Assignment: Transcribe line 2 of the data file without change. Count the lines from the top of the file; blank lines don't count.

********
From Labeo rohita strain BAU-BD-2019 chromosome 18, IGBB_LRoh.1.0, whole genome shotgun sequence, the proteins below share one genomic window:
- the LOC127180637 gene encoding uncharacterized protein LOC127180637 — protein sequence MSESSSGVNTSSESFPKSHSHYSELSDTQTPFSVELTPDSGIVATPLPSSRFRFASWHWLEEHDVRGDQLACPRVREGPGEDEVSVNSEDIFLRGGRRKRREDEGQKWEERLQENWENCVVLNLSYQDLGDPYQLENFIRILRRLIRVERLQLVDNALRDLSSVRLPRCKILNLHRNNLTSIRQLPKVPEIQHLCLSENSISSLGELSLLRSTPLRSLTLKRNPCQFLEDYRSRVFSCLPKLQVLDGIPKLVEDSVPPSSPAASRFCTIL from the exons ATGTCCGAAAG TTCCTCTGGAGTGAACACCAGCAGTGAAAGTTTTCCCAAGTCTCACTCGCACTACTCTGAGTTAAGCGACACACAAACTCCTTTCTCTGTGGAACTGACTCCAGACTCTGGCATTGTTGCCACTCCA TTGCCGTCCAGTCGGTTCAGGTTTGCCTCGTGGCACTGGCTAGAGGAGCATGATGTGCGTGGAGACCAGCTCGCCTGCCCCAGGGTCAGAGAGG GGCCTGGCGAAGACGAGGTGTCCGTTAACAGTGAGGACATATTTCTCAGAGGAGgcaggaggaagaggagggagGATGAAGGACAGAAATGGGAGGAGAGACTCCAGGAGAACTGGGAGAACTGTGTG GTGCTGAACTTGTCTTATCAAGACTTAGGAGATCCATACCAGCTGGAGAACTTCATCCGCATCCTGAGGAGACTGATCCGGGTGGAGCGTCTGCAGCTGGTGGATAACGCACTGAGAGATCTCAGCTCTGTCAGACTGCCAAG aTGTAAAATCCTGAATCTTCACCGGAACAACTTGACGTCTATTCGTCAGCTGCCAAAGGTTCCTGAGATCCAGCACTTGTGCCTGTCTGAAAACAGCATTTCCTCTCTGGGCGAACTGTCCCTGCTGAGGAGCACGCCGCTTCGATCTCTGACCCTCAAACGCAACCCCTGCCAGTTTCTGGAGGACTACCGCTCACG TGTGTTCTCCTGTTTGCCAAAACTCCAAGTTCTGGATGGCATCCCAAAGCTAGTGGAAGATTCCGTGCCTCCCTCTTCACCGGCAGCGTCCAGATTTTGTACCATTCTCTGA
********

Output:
- the LOC127180637 gene encoding uncharacterized protein LOC127180637 — protein sequence MSESSSGVNTSSESFPKSHSHYSELSDTQTPFSVELTPDSGIVATPLPSSRFRFASWHWLEEHDVRGDQLACPRVREGPGEDEVSVNSEDIFLRGGRRKRREDEGQKWEERLQENWENCVVLNLSYQDLGDPYQLENFIRILRRLIRVERLQLVDNALRDLSSVRLPRCKILNLHRNNLTSIRQLPKVPEIQHLCLSENSISSLGELSLLRSTPLRSLTLKRNPCQFLEDYRSRVFSCLPKLQVLDGIPKLVEDSVPPSSPAASRFCTIL from the exons ATGTCCGAAAG TTCCTCTGGAGTGAACACCAGCAGTGAAAGTTTTCCCAAGTCTCACTCGCACTACTCTGAGTTAAGCGACACACAAACTCCTTTCTCTGTGGAACTGACTCCAGACTCTGGCATTGTTGCCACTCCA TTGCCGTCCAGTCGGTTCAGGTTTGCCTCGTGGCACTGGCTAGAGGAGCATGATGTGCGTGGAGACCAGCTCGCCTGCCCCAGGGTCAGAGAGG GGCCTGGCGAAGACGAGGTGTCCGTTAACAGTGAGGACATATTTCTCAGAGGAGgcaggaggaagaggagggagGATGAAGGACAGAAATGGGAGGAGAGACTCCAGGAGAACTGGGAGAACTGTGTG GTGCTGAACTTGTCTTATCAAGACTTAGGAGATCCATACCAGCTGGAGAACTTCATCCGCATCCTGAGGAGACTGATCCGGGTGGAGCGTCTGCAGCTGGTGGATAACGCACTGAGAGATCTCAGCTCTGTCAGACTGCCAAG aTGTAAAATCCTGAATCTTCACCGGAACAACTTGACGTCTATTCGTCAGCTGCCAAAGGTTCCTGAGATCCAGCACTTGTGCCTGTCTGAAAACAGCATTTCCTCTCTGGGCGAACTGTCCCTGCTGAGGAGCACGCCGCTTCGATCTCTGACCCTCAAACGCAACCCCTGCCAGTTTCTGGAGGACTACCGCTCACG TGTGTTCTCCTGTTTGCCAAAACTCCAAGTTCTGGATGGCATCCCAAAGCTAGTGGAAGATTCCGTGCCTCCCTCTTCACCGGCAGCGTCCAGATTTTGTACCATTCTCTGA